By all these tests must every bull issued by the popes be tried, before it can be accepted or rejected as infallible. Assuredly the Protestant has no reason to grudge the Papist his "short and easy method" of attaining certainty in his faith. If the Romanist, in determining the infallibility of the papal bulls, shall get through his work at a quicker rate than one in every twenty years, he will assuredly display no ordinary diligence. Most men, we suspect, will account the solution of a single bull quite work enough for a lifetime, while not a few will prefer taking the whole matter on trust, to entering on an investigation which they may not live to finish, and which, granting they do live to finish it, is so little likely to conduct to a satisfactory result. Let us suppose that a pope's bull, containing a deliverance necessary to be believed in order to salvation, is put into the hands of a plain English peasant: it is written in a dead language; and he must acquire that language to make sure that he knows its real sense, or he must trust the translation of another,--the very objection on which Papists dwell so much in reference to the Bible. He must next endeavour to ascertain that the Pope has sought and obtained the prayers of the universal Church for the infallible guidance of the Holy Spirit in the matter. This he may possibly do, though not without a good deal of trouble. He has next to assure himself that the Pope has been at pains to obtain all possible and desirable information in regard to the subject of the bull, and more especially from persons living in the district to which that bull has reference. Now, unless he is pleased to take his information at second hand, he has no possible means of attaining certainty on this point, unless by leaving his occupation, and perhaps also his country, and making personal inquiries on the spot as to the Pope's diligence and discrimination in collecting evidence. Having satisfied himself as to this, he has next to assure himself that the bull has been universally accepted, that is, that all the bishops of the whole Church have received it as an authoritative and infallible decision. This opens up a wider sphere of inquiry even than the former. On nothing is it more difficult to obtain certain information, for on nothing are the bishops of the Roman Church so divided, as on the infallibility of particular bulls. It is a fortunate decision indeed which carries along with it the unanimous assent of the Romish clergy. A bull may be held to be orthodox in Britain, but accounted heretical in France; or it may be accepted as most infallible in France, but repudiated in Spain; or it may be revered as the dictate of inspiration by the Spanish bishops, but held as counterfeit by those of Italy. Not a few bulls are in this predicament. Thus the person finds that this infallibility, instead of being a Catholic, is a very provincial affair; that by crossing a particular arm of the sea, or traversing a certain chain of mountains, he leaves the sphere of the infallible, and enters into that of the fallible; that as he changes his place on the earth's surface, so does the pontifical decree change its character; and that what is binding upon him as the dictate of inspiration on the south of the Alps, he is at liberty to disregard as the effusion of folly, of ignorance, or of heresy, on the north of these mountains. What is the man to do in such a case? If he side with the French bishops, he finds that the Italians are against him; and if he takes part with the Italians, he finds that he has arrayed himself against the Iberian and Gallican clergy. Truly it may be said, on the subject of the infallibility, that "he that increaseth knowledge increaseth sorrow."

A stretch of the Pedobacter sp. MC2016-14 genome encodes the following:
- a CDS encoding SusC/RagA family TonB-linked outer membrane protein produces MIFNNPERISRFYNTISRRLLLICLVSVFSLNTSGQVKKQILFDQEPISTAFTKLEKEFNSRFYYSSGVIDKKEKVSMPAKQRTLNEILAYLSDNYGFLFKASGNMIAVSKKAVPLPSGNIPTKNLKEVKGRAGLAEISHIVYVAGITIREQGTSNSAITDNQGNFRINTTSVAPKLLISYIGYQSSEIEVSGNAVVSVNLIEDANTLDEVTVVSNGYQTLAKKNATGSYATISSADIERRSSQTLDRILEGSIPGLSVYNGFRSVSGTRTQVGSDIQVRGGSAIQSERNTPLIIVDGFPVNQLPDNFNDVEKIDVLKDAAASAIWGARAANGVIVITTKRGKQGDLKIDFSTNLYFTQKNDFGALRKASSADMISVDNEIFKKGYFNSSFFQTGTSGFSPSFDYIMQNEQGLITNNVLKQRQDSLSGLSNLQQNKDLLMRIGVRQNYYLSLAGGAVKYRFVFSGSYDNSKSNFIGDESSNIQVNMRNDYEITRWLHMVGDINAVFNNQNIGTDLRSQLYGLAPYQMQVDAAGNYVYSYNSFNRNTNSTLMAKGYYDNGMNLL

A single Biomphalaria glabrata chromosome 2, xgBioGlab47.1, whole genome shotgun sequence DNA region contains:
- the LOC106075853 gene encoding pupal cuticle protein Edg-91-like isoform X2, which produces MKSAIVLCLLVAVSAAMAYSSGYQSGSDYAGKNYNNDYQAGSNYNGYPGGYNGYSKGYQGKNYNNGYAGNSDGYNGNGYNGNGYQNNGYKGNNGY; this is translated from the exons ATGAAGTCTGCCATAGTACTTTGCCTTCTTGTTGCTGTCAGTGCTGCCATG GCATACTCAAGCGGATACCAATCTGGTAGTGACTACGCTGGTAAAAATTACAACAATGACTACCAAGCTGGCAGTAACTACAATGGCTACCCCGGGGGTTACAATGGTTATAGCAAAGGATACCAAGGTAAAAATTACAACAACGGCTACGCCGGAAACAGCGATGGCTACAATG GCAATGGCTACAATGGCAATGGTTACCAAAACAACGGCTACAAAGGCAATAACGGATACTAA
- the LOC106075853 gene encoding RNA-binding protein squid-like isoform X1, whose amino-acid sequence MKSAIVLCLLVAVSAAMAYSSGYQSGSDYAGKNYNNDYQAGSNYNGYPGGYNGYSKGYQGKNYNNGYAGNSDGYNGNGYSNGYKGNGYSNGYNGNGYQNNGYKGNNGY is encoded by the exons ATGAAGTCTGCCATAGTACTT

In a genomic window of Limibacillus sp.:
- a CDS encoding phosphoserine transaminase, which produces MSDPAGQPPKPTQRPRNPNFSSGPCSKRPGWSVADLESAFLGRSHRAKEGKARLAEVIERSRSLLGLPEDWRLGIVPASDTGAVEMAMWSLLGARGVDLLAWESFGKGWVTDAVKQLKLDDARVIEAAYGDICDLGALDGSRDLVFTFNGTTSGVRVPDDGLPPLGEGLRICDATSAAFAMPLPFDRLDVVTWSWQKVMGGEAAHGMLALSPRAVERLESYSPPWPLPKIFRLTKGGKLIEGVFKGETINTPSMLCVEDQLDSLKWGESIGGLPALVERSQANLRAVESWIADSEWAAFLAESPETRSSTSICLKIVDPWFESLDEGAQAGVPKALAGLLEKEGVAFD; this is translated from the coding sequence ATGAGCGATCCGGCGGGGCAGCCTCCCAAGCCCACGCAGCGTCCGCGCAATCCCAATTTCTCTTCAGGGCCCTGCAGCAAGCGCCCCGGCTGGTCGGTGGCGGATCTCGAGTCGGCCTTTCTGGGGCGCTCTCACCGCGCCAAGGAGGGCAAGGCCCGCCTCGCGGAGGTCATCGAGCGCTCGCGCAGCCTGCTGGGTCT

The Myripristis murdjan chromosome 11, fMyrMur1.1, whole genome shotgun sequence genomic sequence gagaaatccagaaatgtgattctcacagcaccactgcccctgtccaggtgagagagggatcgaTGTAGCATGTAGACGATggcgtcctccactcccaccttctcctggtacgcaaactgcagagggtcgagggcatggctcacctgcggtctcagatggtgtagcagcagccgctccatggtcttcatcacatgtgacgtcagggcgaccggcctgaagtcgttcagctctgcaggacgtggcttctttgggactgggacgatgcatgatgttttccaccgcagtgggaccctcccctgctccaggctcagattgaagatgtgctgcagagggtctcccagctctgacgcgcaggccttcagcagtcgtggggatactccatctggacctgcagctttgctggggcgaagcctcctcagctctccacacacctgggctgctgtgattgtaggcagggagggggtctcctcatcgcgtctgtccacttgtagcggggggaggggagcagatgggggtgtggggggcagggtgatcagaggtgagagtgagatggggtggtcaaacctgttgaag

But granting the possibility of the man seeing his way through all these conflicting opinions, to something like a satisfactory conclusion: he finds he has come so far only to encounter fresh and apparently insuperable difficulties. He has, last of all, to satisfy himself in reference to the state of the pontifical mind when the decree was given. Did the Pope's judgment move in obedience to an influence from above, which guided it into the path of truth and infallibility? or was it drawn aside into that of error by some exterior and earthly influence--a desire, for instance, to serve some political end, a wish to conciliate some temporal potentate, or a fear that, should he decide in a certain way, he might cause a rent in the Church, and thus shake that infallible chair from which he was about to issue his decree? How any man can determine with certainty respecting the purity of the motives and influences which guided the pontifical mind in coming to a certain decision, without a very considerable share of that infallibility of which he is in quest, we are utterly at a loss to conceive. And thus, though the Romish doctrine of infallibility may do well enough for infallible men who can do without it, it is not of the least use to those who really need its aid.